In the ever-stormy sea of independent film-making, every ingenue goes through the same cycle of dreaming, hoping, fund-hunting. If the dream and the hope can be kept alive, they finish the film and then starting hoping all over again _ this time for the chance to get it released.
Akamsiri Suwannasuk and Apinya Sakuljaroensuk in I Carried You Home .
Tongpong Chantarangkul survived the ordeal, getting through all these stages, and yesterday he saw the release of his very first feature film, Padang Besar _ that's the Thai title, the name of a town in the South; the official English title is I Carried You Home _ at SF Central World and Lido. In fact, Tongpong's film has already gone much farther than he'd have dared imagine several years ago when he first started writing the script: he pulled off a rare feat late last year by having the film bought by a French distributor and it's due for release in France later this year.
I Carried You Home has also been snapped up by the Sundance Channel; it will be aired on cable TV in all Asian territories (except Japan) in late October.
"I've been working on the film since 2008," says the 33-year-old director. "I developed the script with two friends, Piyakarn Butprasert and Pramett Chankrasse. It's a relief that the film is finally coming out on screen."
Tongpong says he has never read William Faulkner's As I Lay Dying, and his film's clean, observant narrative is different from that American novel's modernist vision, yet the backbone of the stories are similar. In I Carried You Home, two estranged sisters are forced into a reunion in Bangkok after their mother drops dead while singing on stage in a dreary suburban mall. Their hometown is Padang Besar, one of the southernmost settlements in Thailand, and the two have to share a long ride there in the hospital van that's transporting their mother's body. Along the way we witness rites of discovery, scenes of rift and reconciliation, as the border town with the exotic name peopled by Muslims, Christians and Chinese Buddhists provides a backdrop for the sisters' inner odyssey.
The lead roles are played by Akamsiri Suwannasuk, portraying the elder sister who lives a solitary life in Singapore, and Apinya Sakuljaroensuk, as a schoolgirl facing up to a grave responsibility.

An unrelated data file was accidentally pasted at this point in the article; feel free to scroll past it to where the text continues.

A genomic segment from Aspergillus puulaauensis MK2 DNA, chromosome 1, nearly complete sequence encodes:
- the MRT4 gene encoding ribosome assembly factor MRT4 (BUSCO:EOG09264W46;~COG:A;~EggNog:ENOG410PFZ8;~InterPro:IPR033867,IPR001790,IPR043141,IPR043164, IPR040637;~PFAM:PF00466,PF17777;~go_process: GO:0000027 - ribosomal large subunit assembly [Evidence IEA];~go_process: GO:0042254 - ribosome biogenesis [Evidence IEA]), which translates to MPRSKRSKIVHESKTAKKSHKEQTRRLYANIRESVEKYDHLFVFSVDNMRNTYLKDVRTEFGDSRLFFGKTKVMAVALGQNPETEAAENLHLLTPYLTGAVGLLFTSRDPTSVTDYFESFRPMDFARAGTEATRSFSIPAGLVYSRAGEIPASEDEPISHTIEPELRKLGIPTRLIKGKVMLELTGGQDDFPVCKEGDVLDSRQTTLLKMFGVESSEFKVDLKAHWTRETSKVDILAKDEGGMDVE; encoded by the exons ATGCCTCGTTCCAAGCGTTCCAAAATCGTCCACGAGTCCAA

"One of the scriptwriters was a woman, my friend Piyakarn, and a lot of the details came from her. But the story was inspired by what happened to another close friend of mine," reveals Tongpong, a graduate of Rangsit University and London Film School.
"What I try to do is explore the relationship between the people who are left behind after someone's death and how they come to terms with their differences. The elder sister is, I think, a reflection of many people in my generation _ someone who wants to finds a secure place for herself in life. While the younger sister is the image that I look back to; she's someone who tries every way she can to get as far away from home as possible."
I Carried You Home premiered last year at the Pusan International Film Festival (Tongpong received funding from the festival organisers to support the writing of his script). The film got a mixed reception, but elicited generally favourable comments from French critics, so much so that a distributor called Pretty Pictures eventually bought it for release in France.
Although named after a town on the Thai-Malaysian border, the film takes place mostly in the confined space of the van and in hotel rooms where the sisters stop off along the way; and the performances delivered by the two leads are its real emotional anchor.
These days hardly any Thai films are set in the deep South, but Tongpong doesn't pitch politics or put the long-running conflict in that part of the country at the top of his list. "This is a film about a family," he says. "The town of Padang Besar is a microcosm of a place where people of different beliefs can live together _ and I find that interesting."
About the author
- Writer: Kong Rithdee
Position: Deputy Life Editor